Many vacationers who have booked trips to Europe this summer are disappointed by delayed or cancelled flights. Other countries, such as Japan, have opened their borders, but only to those with fixed itineraries in packaged tours. The good news is, unless you’re a traveler who prefers groups tours and flight cancellations, you can experience the best of a country’s food right in your back yard — no passport required.
New York City has almost 24,000 eateries from which to choose, but for those who want the freshest ingredients and most authentic experience, two restaurants stand out: Kaiseki Room by Yamada (midtown west) for some of the finest in Japanese Omakase in America; and Eataly (Flatiron district) with seven Italian restaurants from which to choose plus a high-end food market, wine store, cooking classes and more.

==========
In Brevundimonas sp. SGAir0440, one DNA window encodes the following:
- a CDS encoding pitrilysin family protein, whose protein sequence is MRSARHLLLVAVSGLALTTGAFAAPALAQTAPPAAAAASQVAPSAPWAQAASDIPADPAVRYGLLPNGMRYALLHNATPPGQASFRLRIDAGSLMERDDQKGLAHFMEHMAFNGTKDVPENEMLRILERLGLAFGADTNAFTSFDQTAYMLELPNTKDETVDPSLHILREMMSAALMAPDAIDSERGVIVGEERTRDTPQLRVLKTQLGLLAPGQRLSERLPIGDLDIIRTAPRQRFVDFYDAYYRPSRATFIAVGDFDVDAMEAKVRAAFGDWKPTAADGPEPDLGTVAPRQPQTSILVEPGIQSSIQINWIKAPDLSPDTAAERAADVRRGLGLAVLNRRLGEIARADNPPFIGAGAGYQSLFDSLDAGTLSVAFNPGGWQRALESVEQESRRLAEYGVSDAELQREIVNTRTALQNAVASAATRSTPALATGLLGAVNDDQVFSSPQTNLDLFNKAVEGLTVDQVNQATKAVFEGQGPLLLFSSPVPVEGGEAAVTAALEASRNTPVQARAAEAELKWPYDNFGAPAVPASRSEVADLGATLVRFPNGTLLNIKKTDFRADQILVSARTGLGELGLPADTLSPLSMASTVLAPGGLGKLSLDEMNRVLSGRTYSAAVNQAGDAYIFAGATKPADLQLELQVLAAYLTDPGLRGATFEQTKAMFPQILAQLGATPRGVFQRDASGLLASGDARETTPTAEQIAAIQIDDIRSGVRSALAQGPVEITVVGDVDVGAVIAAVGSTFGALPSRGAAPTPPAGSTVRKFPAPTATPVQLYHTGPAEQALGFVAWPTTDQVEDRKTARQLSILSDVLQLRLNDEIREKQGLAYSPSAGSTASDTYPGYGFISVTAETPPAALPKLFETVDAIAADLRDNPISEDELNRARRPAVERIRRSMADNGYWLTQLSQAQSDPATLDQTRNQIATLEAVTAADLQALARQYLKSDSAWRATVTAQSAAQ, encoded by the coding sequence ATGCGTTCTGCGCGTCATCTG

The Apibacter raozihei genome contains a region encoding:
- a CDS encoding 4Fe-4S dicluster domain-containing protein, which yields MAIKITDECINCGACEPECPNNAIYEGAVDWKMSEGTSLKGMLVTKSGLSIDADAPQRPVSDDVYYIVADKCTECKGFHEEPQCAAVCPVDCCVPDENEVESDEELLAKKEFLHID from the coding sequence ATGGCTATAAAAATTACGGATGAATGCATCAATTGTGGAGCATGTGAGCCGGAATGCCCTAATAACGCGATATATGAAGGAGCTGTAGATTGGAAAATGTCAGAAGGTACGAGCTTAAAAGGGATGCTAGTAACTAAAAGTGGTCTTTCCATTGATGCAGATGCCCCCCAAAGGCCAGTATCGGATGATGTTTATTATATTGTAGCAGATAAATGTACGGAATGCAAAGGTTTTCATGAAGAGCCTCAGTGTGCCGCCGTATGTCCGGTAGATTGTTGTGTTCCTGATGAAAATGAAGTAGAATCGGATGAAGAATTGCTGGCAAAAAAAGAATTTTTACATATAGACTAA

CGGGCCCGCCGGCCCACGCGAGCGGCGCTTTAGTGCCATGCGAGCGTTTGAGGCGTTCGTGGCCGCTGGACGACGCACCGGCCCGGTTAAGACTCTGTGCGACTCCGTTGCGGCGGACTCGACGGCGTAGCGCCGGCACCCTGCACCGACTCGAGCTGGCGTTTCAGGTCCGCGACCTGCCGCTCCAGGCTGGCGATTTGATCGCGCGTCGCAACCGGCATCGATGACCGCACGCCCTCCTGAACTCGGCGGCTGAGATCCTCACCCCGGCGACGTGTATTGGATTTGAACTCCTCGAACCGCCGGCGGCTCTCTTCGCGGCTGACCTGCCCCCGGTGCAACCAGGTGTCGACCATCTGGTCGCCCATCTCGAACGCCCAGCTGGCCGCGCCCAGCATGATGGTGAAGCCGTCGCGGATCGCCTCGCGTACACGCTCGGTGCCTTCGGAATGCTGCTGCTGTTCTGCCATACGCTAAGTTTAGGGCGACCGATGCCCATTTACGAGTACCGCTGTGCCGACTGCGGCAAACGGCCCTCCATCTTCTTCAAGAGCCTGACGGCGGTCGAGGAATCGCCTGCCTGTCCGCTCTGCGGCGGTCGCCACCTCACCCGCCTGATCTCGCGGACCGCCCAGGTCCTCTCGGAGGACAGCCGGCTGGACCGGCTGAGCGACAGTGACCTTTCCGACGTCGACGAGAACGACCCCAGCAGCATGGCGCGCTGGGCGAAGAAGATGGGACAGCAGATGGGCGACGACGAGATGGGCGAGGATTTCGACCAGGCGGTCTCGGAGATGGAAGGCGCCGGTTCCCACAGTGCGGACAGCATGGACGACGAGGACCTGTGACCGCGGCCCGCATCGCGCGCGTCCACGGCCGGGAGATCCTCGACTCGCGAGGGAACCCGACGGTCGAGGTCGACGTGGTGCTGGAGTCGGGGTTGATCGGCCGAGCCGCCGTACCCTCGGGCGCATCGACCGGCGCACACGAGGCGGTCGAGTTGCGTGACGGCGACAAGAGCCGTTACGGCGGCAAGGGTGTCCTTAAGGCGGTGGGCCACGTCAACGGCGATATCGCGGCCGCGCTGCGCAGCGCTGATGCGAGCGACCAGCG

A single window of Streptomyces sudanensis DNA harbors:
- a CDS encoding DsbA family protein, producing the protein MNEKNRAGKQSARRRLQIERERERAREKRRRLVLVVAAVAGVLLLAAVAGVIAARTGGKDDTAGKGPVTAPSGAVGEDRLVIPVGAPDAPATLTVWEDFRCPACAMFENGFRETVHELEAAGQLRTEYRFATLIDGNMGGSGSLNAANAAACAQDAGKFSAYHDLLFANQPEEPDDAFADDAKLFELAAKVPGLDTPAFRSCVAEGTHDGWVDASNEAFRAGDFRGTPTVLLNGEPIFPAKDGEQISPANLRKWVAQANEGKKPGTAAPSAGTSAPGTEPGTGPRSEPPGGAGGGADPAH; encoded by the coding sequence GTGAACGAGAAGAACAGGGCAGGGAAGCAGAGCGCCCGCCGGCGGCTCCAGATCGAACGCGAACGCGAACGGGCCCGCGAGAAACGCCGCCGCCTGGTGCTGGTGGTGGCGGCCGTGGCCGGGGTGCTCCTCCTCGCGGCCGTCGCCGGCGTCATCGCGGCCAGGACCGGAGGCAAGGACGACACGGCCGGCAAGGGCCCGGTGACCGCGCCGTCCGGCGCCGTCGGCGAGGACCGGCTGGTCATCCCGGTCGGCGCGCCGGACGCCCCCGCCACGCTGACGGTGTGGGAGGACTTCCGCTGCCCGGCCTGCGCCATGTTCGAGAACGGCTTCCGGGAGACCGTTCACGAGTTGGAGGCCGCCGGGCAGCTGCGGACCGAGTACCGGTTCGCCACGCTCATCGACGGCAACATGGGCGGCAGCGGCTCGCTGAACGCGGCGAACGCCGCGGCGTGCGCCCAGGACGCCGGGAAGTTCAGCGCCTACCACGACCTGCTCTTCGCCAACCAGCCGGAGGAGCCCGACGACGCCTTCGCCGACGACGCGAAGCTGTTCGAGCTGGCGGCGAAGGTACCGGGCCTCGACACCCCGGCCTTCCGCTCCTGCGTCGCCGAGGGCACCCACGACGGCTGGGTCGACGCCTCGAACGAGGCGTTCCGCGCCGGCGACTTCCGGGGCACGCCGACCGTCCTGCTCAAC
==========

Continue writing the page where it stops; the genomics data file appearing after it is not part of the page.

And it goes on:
You’ll think you’re in Italy as you walk around Eataly (200 Fifth Avenue) and put home-made pasta and freshly baked bread into your shopping cart while drinking a chilled glass of Italian wine. “Italians drink everywhere, including in food markets,” says Dino Borri, Global Vice President of Eataly. “and this is a real market. It’s like being in a piazza in Italy.”
In 2007, entrepreneur Oscar Farinetti opened the first Eataly in Torino, Italy with the intention of creating a market, a table to gather around, and a place to learn about food. Fifteen years later, Eataly has reinvented the way people shop by combining three experiences under one roof: Eat (food service), Shop (retail), and Learn (classes) with 41 locations throughout the world from Silicon Valley and New York City to Paris and Dubai.